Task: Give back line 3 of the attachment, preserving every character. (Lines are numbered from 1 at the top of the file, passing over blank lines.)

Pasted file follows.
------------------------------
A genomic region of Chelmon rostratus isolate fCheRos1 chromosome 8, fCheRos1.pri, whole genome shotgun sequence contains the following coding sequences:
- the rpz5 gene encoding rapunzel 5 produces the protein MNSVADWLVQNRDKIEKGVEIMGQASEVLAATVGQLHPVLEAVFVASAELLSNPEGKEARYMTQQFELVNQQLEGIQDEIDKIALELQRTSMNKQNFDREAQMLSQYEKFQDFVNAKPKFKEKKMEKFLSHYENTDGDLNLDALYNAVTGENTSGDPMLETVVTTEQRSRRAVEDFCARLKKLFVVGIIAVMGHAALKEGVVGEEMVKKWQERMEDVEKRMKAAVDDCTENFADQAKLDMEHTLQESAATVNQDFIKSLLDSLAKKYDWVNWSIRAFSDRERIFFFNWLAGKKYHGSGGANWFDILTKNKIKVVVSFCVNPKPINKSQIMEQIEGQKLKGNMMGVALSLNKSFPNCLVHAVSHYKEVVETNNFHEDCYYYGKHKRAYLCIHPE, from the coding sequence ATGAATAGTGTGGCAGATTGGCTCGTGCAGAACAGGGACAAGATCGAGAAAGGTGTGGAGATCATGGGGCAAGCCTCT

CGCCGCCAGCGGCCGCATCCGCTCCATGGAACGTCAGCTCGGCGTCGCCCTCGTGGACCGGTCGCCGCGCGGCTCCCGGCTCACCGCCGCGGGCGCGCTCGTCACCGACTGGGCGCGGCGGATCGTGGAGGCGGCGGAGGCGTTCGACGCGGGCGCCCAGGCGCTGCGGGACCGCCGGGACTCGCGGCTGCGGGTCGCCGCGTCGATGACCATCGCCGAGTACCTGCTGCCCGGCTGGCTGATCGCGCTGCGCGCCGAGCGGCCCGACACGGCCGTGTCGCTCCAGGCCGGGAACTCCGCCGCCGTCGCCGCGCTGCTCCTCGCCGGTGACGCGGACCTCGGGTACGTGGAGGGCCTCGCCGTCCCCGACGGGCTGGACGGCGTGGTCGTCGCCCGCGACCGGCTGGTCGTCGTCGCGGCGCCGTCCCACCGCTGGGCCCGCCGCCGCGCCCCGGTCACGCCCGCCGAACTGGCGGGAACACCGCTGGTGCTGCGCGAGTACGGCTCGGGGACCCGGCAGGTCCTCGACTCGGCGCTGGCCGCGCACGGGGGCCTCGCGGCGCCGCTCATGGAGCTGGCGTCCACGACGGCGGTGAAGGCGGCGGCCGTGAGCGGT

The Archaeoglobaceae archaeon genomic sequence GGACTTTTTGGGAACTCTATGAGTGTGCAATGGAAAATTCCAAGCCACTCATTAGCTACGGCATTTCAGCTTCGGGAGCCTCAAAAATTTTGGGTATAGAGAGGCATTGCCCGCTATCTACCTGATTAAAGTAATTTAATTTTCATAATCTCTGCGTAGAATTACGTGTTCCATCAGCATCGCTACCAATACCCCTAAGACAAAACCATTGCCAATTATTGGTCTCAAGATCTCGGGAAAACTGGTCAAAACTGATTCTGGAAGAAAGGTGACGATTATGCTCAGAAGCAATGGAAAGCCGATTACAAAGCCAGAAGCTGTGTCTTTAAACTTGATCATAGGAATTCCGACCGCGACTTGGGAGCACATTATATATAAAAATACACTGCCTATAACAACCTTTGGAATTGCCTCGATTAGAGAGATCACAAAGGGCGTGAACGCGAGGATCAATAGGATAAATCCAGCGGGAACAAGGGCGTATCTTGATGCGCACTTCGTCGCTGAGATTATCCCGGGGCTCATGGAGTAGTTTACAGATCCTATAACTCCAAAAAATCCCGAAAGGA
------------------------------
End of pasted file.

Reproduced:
CGCCGCCAGCGGCCGCATCCGCTCCATGGAACGTCAGCTCGGCGTCGCCCTCGTGGACCGGTCGCCGCGCGGCTCCCGGCTCACCGCCGCGGGCGCGCTCGTCACCGACTGGGCGCGGCGGATCGTGGAGGCGGCGGAGGCGTTCGACGCGGGCGCCCAGGCGCTGCGGGACCGCCGGGACTCGCGGCTGCGGGTCGCCGCGTCGATGACCATCGCCGAGTACCTGCTGCCCGGCTGGCTGATCGCGCTGCGCGCCGAGCGGCCCGACACGGCCGTGTCGCTCCAGGCCGGGAACTCCGCCGCCGTCGCCGCGCTGCTCCTCGCCGGTGACGCGGACCTCGGGTACGTGGAGGGCCTCGCCGTCCCCGACGGGCTGGACGGCGTGGTCGTCGCCCGCGACCGGCTGGTCGTCGTCGCGGCGCCGTCCCACCGCTGGGCCCGCCGCCGCGCCCCGGTCACGCCCGCCGAACTGGCGGGAACACCGCTGGTGCTGCGCGAGTACGGCTCGGGGACCCGGCAGGTCCTCGACTCGGCGCTGGCCGCGCACGGGGGCCTCGCGGCGCCGCTCATGGAGCTGGCGTCCACGACGGCGGTGAAGGCGGCGGCCGTGAGCGGT